Truth in lending.
Given the number of consumer complaints I've heard since the cracks in the financial system began appearing in 2006 at least, the words truth and lending seem to have little in common.
Recently, the Mortgage Bankers Association commissioned a study concluding that borrowers should shoulder the lion's share of the responsibility for bad things happening to them.
Yet, from what the most financially savvy consumers tell me - those who read every word and paragraph of every document handed to them at the settlement table - lenders often promise one thing but deliver another.
The U.S. Truth in Lending Act has long offered a haven to the borrower who may not have known what he or she was getting into, or who was intentionally or unintentionally misinformed about the terms of a loan.
The act provides the "right of rescission" for up to three years from the date a loan agreement is consummated. If the proper disclosures were not provided at settlement, a borrower can rescind the loan by sending a notice to the creditor.
The law requires the creditor to cancel its security interest - that is, its right to take all or part of a property offered as security for the loan - once it receives the borrower's notice. When the lender cancels the loan, the borrower pays back the amount still due.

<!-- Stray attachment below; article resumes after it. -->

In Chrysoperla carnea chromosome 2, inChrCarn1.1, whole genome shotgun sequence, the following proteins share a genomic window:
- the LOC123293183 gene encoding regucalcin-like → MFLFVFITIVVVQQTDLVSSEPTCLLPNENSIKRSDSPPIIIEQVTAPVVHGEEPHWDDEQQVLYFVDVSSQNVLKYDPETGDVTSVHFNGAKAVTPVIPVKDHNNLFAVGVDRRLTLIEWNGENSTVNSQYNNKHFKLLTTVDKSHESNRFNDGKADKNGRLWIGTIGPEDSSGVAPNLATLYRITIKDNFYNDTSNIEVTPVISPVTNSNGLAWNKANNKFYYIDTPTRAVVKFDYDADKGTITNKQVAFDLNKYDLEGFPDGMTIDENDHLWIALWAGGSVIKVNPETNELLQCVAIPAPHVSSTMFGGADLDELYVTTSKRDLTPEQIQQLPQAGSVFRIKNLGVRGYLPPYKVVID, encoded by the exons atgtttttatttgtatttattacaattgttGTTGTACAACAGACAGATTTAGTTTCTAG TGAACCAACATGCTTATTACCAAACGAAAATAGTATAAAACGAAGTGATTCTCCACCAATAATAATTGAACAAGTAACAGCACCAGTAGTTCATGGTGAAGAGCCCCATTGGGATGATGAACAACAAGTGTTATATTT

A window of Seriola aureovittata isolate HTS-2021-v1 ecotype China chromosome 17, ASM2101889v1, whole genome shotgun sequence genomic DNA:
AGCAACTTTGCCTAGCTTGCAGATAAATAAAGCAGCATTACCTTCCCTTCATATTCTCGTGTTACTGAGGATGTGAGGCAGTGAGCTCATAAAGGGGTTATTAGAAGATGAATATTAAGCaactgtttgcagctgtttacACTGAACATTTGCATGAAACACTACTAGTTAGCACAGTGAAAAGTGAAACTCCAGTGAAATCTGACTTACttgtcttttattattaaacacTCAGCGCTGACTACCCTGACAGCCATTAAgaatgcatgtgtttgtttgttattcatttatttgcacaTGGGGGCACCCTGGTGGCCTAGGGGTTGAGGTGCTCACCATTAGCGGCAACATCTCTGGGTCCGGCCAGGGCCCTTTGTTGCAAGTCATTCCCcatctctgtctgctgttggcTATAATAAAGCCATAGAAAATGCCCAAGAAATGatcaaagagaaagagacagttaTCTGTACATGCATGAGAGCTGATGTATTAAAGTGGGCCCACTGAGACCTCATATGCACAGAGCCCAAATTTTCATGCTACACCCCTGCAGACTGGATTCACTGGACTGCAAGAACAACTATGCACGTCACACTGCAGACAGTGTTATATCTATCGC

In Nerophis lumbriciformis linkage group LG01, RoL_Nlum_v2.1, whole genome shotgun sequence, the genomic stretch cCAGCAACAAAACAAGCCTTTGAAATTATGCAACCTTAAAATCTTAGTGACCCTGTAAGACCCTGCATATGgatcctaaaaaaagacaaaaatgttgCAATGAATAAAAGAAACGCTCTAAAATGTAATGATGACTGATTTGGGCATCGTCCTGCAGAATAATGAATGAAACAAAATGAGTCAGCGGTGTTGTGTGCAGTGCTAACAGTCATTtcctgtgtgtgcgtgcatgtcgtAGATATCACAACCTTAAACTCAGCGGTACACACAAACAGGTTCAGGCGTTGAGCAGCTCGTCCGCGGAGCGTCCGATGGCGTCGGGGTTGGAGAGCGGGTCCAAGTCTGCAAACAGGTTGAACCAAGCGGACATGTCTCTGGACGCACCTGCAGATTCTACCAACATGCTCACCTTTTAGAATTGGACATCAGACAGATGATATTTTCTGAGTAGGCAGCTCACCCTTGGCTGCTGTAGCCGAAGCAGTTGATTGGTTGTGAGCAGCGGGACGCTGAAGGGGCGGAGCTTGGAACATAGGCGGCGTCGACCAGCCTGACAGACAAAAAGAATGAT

The security interest's cancellation provides the borrower with the opportunity to refinance, as well as a possible defense against foreclosure.
The Fed, however, has proposed a change in the right-of-rescission rule (FRB Docket No. R1390) that would, in effect, reverse the procedure.
Other proposed changes would revise disclosures for reverse mortgages and add restrictions regarding unfair acts or practices.
AARP legislative counsel David Certner said that what the Fed has proposed weakens the consumer's position by "putting the onus on the borrower to tender payment of the remaining loan proceeds before the creditor must take any action."
Essentially, the proposed changes would require the borrower to pay the entire amount demanded by the creditor before the security interest is canceled.
In a letter to Fed chairman Ben S. Bernanke, a group of law professors led by Elizabeth Renuart of Albany Law School said the proposed changes would "kill the vitality of this important remedy from the homeowner's perspective."
Anticipating lenders' arguments, the professors emphasized that the current rule doesn't give the borrower "a free ride."
In fact, as the group Americans for Financial Reform points out, though the amount due "is reduced by the charges, fees, and amounts the homeowner has already paid, the balance is still due the creditor."
An extended right of rescission is necessary to enforce the strict disclosure requirements in the Truth in Lending Act, opponents of the proposed change said.
"Regulation of our current mortgage market depends on disclosure of the real terms of the transaction to provide some balance between the parties to a mortgage transaction," said the financial-reform group - a coalition of 250 national, state, and local consumer, labor, investor, civil-rights, community, small-business, and senior-citizens organizations.
For their part, even lenders find the Fed's efforts "ill-timed" and say the changes should be postponed until more than a piecemeal approach to reform is made.
Or, as a subhead in a Nov. 10 letter from lender trade associations noted: "Reform efforts paved with good intentions have yielded suboptimal results."